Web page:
One thing that was always amazing to me about hiking during this summer, was that I always thought that going on 7 hour hikes every week would make my body feel really tight and aggravate the issues that I have in my knees, but it didn’t. Quite the opposite, in fact. My knees actually felt better after long hikes out in the woods and the practice actually felt easier and more connected than during any other time I can remember, specifically to my legs. They just felt more alive and engaged. Especially during drop-backs and deep back bending! It felt easier to back bend because I felt more connected to and supported by my legs. Going on long walks throughout the city does not have the same effect–my legs just feel exhausted and my knee tends to hurt more. The surface I am walking on could definitely play a big part, but I swear there is something about being out in nature that just wakes me up and gives me that feeling of really being connected to myself that is hard to find anywhere else, outside of the yoga (asana) practice.

    Always makes me wonder, why I choose to live in a big city…

    1. Tara, I love the connection you make between your yoga practice (specifically back bending) and the support you feel in your legs! It’s a beautiful reminder of how we need to be grounded in order to open. And I absolutely agree that being outside in big open expansive nature versus the city gives us such different medicine. I’m the same way…I need forests and mountains. The city leaves me feeling depleted and a bit suffocated when I spend long periods of time there.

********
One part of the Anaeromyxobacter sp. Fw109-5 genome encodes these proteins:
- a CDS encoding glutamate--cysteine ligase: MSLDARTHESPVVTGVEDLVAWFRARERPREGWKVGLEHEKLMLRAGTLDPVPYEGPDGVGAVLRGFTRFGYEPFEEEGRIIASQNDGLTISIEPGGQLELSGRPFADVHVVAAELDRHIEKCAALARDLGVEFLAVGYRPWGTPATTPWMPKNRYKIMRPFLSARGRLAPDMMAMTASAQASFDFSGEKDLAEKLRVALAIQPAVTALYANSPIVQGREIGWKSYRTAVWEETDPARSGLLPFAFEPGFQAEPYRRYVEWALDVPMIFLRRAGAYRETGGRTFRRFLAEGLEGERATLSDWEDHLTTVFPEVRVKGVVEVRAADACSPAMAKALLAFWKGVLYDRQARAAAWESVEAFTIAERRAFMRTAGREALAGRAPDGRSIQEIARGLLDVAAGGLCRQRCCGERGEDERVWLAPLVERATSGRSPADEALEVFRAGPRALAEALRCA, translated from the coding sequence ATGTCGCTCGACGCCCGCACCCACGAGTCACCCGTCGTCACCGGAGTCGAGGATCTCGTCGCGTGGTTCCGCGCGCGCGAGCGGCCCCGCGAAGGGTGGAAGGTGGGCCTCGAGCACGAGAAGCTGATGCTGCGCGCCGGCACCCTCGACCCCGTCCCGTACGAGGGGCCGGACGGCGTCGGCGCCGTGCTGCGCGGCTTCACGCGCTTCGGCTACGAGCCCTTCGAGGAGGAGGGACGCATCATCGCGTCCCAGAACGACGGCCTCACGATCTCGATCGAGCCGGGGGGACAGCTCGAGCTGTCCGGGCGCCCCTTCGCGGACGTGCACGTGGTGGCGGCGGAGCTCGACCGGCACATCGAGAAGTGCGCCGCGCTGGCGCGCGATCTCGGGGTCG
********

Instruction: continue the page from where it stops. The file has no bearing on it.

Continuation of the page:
Thank you for your beautiful response to my post

  3. Very true about the comment on not learning how to truly live. About a year or two ago, I really started to realize that a lot of my personal anxieties and depressive thoughts could at most times be fixed with not medication, which modern America stresses as such a regular treatment, but instead, finding an individual outlet more suitable to what really releases your strife. For you, it is being outdoors, which I definitely agree with because that is mine as well. Unfortunately, this winter weather deters me from that leisure and I find myself finding my happiness in the heated comfort of my kitchen cooking.

  4. …how many health conditions are really illnesses of the soul?
    I so agree with this. I think so many illnesses are caused by not listening to your soul, your inner voice, the one that we ignore when it tells us what is really wrong or what we might do to feel better – like spend the day outside. Or quit that job. Or leave that toxic relationship.It may not always be convenient or easy to follow our soul but it’s certainly the path I’m on as well.
    p.s. I love talking to trees too 🙂

  5. Absolutely beautiful! I love that you made a commitment to your soul and can share the physical and emotional benefits with us. Remembering to live and play is so necessary. So often it leads us to exactly where we want to be. Thank you for the inspiration, Katie. ❤

Leave a Reply

Fill in your details below or click an icon to log in: Logo

You are commenting using your account. Log Out /  Change )

Google photo

You are commenting using your Google account. Log Out /  Change )

Twitter picture

You are commenting using your Twitter account. Log Out /  Change )

Facebook photo

You are commenting using your Facebook account. Log Out /  Change )

Connecting to %s